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Cornerstones of Digital Engagement for Community Colleges

When we talk about higher education institutions adopting and excelling on social media, I’ve noticed that one kind of institution rarely gets the spotlight: community colleges. Looking back at my own past writing and speaking, I realized I too had fallen short of this important inclusion.

So, I’m taking up significant space in this post to recognize community colleges and spelling out digital engagement tactics that I find resonating for those that serve as these institutions.

Community Colleges have an undeniable impact on students, families and their communities that need to be amplified. I recently interviewed President of Owens College, Steve Robinson on Josie and The Podcast, who is shaking up misconceptions of community college, initiating the movement/hashtag #EndCCStigma.

Check out that convo, where Steve helped me make the connection to my own community college roots, as I took two Eastern Wyoming Community College courses that were dual enrollment while finishing my senior year in high school. Steve encouraged I add those to my CV and even LinkedIn!

New York Magazine journalist, Yahsari Ali also recently brought a new wave of energy to community colleges with the following tweet:

This #EndCCStigma movement recognizes that we have a perception problem and we must be active and vocal storytellers of our institutions and the entire community college system. Even a recent Atlantic article fed into this misconception, with the title “The Stigma of Choosing Trade School Over College

Spoiler alert Atlantic, Trade school IS college!

Another major movement to elevate community colleges and the attention on student basic needs is amplified by Dr. Sara Goldrick-Rab and The Hope Center for College, who have ignited the #RealCollege conversation online and around the world. Check out our podcast interview here, recorded in fall 2018. Sara actively exposes the gap between student access, resources, and actual realities, at all institutional types.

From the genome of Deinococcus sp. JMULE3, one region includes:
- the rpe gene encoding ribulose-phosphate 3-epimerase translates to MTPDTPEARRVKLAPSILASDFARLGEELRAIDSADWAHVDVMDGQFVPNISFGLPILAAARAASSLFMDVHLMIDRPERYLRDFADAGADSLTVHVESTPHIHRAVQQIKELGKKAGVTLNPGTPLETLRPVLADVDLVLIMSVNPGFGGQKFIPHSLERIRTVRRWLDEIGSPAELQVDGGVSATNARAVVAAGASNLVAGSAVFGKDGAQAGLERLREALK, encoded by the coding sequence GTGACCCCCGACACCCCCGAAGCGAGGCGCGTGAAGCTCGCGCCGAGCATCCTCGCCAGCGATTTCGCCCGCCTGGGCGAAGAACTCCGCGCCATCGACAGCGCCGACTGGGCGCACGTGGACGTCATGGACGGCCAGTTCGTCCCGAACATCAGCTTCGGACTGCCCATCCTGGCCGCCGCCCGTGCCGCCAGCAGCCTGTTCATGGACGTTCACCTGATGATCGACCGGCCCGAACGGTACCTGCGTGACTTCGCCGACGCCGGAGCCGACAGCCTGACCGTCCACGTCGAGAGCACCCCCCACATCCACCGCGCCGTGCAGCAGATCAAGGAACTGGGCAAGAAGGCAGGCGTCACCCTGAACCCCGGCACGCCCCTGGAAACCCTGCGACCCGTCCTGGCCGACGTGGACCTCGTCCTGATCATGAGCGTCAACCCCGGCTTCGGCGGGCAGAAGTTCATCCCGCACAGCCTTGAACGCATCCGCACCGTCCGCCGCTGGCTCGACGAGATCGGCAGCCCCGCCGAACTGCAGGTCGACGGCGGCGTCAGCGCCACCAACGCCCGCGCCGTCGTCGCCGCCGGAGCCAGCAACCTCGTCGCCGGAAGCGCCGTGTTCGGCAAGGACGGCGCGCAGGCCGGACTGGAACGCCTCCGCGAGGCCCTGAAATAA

The disconnect of the value of community college is also present in our discourse around higher education and social media.  Hashtags like #RealCollege and #EndCCStigma are one way to bring national attention, but we need to do better.

When I realized I too was part of that disconnect, I was inspired to do a social media deep dive into community college institutions and executives (Deans, VPs, Presidents, Chancellors) who serve these communites. I was energized with excitement, and I hope as you read you will too.

A special note about the cornerstones: While these are written as highly encouraged engaging elements, online status, followers or “going viral” is not the metric. Why?

If your social media strategy does not align with your institution’s strategic goals and actually help your community, then all of this is just busy work.

Second, I considered adding a fifth cornerstone, advocacy – which should be apparent after the entire start to this post. Advocacy and the education/re-education of our society about community colleges should be an outcome and intention in every single one of these cornerstones. I’ll be sure to add an example or two to see advocacy come to life.